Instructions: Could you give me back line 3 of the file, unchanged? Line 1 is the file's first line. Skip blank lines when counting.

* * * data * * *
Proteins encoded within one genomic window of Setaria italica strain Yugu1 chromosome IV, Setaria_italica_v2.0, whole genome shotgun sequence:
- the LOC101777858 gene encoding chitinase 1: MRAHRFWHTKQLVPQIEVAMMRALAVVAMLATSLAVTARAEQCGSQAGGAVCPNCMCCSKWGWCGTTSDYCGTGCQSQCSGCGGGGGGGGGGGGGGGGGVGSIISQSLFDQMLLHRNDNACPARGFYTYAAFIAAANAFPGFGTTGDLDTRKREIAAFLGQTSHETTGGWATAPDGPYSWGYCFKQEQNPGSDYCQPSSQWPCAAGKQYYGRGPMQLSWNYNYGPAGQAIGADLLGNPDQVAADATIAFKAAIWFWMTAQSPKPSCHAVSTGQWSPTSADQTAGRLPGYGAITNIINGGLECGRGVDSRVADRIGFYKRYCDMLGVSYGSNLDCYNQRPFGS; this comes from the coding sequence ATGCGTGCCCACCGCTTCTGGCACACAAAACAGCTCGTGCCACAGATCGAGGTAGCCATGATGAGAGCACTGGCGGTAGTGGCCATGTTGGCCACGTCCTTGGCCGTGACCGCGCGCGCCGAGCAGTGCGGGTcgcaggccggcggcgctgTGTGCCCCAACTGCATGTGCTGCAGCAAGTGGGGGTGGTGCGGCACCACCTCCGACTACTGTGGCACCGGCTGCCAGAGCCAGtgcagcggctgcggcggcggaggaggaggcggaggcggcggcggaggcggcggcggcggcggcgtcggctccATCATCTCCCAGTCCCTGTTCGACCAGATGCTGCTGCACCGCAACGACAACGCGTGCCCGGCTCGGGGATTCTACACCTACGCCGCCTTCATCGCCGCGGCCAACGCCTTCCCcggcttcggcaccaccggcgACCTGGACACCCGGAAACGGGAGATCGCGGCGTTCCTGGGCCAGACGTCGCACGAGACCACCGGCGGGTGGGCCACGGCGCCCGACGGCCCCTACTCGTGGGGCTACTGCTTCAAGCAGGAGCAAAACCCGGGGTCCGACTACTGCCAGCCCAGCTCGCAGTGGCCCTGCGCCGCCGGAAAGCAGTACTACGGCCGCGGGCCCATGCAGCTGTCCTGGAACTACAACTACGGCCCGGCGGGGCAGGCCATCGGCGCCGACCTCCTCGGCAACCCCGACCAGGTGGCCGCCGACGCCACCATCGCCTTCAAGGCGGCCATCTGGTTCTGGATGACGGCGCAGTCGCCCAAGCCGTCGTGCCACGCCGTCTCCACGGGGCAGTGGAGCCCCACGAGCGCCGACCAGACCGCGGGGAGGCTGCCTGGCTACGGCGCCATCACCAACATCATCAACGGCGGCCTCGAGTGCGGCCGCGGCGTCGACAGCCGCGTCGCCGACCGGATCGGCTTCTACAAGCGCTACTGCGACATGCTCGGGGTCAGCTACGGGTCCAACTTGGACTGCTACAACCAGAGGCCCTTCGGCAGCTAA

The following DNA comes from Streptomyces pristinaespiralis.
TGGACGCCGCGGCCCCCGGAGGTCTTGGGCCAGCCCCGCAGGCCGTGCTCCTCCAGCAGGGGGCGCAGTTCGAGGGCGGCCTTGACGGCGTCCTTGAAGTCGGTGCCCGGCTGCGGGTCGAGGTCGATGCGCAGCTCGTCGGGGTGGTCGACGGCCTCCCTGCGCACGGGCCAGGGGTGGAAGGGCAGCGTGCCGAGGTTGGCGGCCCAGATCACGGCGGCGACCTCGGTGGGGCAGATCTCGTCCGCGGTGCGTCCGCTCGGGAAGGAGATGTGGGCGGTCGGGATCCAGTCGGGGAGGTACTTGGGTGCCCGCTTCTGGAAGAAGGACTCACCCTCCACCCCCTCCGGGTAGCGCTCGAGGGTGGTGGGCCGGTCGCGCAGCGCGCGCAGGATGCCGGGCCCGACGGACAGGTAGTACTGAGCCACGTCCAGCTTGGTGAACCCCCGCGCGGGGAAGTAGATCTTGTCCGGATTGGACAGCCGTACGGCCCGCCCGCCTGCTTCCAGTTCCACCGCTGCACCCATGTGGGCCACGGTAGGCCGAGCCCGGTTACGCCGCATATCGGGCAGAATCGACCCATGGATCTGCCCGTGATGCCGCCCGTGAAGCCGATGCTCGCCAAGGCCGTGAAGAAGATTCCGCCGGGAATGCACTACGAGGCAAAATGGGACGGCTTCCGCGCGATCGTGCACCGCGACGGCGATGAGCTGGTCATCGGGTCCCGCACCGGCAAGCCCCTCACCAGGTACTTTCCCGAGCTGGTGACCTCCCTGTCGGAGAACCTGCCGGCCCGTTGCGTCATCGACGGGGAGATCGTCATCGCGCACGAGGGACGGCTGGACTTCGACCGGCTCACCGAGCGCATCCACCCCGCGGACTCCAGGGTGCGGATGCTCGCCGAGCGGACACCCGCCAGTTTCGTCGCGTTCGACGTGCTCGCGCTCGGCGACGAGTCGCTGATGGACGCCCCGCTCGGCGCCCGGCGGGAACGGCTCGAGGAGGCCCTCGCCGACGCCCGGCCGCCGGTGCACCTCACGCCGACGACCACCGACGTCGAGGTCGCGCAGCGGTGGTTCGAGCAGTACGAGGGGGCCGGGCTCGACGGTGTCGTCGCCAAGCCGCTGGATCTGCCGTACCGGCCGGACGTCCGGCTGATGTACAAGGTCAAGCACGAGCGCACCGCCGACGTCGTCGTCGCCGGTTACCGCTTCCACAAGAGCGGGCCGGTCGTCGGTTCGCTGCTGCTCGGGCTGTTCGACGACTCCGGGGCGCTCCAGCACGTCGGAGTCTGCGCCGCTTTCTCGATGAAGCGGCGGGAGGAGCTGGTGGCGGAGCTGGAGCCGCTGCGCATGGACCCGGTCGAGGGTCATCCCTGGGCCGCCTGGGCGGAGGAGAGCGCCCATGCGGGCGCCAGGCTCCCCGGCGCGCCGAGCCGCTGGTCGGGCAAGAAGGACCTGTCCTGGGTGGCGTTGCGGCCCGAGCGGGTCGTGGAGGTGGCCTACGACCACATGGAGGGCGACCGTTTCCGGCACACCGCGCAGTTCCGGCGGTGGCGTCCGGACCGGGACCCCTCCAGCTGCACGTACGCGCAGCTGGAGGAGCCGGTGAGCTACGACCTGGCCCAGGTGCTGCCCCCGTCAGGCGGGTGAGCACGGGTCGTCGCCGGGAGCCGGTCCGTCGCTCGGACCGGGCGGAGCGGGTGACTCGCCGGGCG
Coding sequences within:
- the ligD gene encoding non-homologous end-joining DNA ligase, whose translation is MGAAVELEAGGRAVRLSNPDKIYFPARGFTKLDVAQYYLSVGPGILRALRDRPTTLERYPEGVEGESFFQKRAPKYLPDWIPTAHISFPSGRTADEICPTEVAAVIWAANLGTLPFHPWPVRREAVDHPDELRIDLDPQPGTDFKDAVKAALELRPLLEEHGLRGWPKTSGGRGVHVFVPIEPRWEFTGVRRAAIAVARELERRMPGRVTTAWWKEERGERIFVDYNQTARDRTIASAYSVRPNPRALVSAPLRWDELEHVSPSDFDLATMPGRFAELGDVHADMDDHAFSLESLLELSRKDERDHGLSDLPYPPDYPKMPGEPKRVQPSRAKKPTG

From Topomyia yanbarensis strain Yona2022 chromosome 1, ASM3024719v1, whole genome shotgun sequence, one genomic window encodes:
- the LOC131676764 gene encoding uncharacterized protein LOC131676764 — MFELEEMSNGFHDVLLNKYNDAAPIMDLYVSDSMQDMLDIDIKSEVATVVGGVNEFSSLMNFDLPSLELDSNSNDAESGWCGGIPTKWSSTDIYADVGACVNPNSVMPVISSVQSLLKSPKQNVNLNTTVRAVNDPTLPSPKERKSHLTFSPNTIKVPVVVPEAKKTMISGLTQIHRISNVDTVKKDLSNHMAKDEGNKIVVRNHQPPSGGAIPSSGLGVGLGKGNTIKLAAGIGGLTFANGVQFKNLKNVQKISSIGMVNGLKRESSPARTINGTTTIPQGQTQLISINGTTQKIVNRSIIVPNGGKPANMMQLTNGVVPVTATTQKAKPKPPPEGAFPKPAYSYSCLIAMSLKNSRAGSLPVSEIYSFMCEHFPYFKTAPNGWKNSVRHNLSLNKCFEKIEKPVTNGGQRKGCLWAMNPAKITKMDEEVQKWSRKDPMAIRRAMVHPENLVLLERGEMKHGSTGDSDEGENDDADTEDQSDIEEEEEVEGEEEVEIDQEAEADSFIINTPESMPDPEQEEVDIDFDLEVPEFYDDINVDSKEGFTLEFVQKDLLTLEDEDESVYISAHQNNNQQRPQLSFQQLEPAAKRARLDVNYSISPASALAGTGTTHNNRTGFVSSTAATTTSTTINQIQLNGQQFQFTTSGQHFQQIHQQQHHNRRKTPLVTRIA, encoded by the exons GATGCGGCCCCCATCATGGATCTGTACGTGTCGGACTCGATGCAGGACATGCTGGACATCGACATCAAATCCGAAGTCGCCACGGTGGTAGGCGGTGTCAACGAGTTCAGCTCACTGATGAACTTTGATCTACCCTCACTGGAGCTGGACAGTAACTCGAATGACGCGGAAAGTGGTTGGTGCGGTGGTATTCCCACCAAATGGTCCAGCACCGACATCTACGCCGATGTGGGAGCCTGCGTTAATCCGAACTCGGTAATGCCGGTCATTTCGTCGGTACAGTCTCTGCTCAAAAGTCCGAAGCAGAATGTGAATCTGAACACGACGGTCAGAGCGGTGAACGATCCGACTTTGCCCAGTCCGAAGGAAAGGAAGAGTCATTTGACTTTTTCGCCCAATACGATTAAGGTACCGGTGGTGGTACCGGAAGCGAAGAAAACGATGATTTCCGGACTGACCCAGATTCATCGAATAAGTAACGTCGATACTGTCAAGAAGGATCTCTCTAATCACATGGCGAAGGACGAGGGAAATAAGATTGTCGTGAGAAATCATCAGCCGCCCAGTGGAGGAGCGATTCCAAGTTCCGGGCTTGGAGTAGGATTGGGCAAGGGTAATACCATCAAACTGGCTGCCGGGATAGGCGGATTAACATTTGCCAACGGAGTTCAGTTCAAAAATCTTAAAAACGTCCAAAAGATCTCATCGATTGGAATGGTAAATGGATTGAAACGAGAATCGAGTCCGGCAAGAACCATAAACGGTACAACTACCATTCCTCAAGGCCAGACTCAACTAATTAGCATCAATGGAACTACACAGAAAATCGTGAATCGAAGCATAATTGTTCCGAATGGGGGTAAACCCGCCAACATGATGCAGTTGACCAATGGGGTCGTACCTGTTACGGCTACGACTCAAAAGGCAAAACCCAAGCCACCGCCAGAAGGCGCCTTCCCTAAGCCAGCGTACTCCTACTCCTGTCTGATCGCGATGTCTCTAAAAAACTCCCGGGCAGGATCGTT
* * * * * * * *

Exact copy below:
The following DNA comes from Streptomyces pristinaespiralis.